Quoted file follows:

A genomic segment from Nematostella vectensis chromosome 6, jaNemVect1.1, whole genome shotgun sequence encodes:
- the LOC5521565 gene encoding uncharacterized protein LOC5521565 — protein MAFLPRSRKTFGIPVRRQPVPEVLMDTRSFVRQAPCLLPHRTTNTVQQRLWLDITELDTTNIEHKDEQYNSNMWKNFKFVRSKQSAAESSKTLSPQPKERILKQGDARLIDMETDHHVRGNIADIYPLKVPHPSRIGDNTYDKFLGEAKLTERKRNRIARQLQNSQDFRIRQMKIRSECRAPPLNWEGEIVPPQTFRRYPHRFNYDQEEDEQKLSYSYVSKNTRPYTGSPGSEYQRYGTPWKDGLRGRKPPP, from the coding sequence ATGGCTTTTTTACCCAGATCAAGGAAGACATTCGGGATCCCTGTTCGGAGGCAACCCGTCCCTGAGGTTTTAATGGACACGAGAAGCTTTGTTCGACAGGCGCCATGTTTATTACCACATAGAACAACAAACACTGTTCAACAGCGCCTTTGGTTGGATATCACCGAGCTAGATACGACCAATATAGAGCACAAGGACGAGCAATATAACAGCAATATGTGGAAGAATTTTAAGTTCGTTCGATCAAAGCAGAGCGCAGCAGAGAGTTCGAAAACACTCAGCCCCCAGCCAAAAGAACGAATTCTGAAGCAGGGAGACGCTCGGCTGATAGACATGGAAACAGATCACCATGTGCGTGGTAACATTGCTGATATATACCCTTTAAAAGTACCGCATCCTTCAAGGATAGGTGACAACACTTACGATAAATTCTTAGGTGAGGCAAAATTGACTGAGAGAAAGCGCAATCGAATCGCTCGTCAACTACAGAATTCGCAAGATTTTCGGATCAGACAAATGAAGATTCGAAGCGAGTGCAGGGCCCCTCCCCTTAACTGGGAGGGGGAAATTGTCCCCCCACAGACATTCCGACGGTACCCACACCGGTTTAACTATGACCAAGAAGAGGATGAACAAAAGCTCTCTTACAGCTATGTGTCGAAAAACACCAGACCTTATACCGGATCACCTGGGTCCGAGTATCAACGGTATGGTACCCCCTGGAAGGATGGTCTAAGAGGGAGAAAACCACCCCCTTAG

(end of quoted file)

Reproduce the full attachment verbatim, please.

A genomic segment from Nematostella vectensis chromosome 6, jaNemVect1.1, whole genome shotgun sequence encodes:
- the LOC5521565 gene encoding uncharacterized protein LOC5521565 — protein MAFLPRSRKTFGIPVRRQPVPEVLMDTRSFVRQAPCLLPHRTTNTVQQRLWLDITELDTTNIEHKDEQYNSNMWKNFKFVRSKQSAAESSKTLSPQPKERILKQGDARLIDMETDHHVRGNIADIYPLKVPHPSRIGDNTYDKFLGEAKLTERKRNRIARQLQNSQDFRIRQMKIRSECRAPPLNWEGEIVPPQTFRRYPHRFNYDQEEDEQKLSYSYVSKNTRPYTGSPGSEYQRYGTPWKDGLRGRKPPP, from the coding sequence ATGGCTTTTTTACCCAGATCAAGGAAGACATTCGGGATCCCTGTTCGGAGGCAACCCGTCCCTGAGGTTTTAATGGACACGAGAAGCTTTGTTCGACAGGCGCCATGTTTATTACCACATAGAACAACAAACACTGTTCAACAGCGCCTTTGGTTGGATATCACCGAGCTAGATACGACCAATATAGAGCACAAGGACGAGCAATATAACAGCAATATGTGGAAGAATTTTAAGTTCGTTCGATCAAAGCAGAGCGCAGCAGAGAGTTCGAAAACACTCAGCCCCCAGCCAAAAGAACGAATTCTGAAGCAGGGAGACGCTCGGCTGATAGACATGGAAACAGATCACCATGTGCGTGGTAACATTGCTGATATATACCCTTTAAAAGTACCGCATCCTTCAAGGATAGGTGACAACACTTACGATAAATTCTTAGGTGAGGCAAAATTGACTGAGAGAAAGCGCAATCGAATCGCTCGTCAACTACAGAATTCGCAAGATTTTCGGATCAGACAAATGAAGATTCGAAGCGAGTGCAGGGCCCCTCCCCTTAACTGGGAGGGGGAAATTGTCCCCCCACAGACATTCCGACGGTACCCACACCGGTTTAACTATGACCAAGAAGAGGATGAACAAAAGCTCTCTTACAGCTATGTGTCGAAAAACACCAGACCTTATACCGGATCACCTGGGTCCGAGTATCAACGGTATGGTACCCCCTGGAAGGATGGTCTAAGAGGGAGAAAACCACCCCCTTAG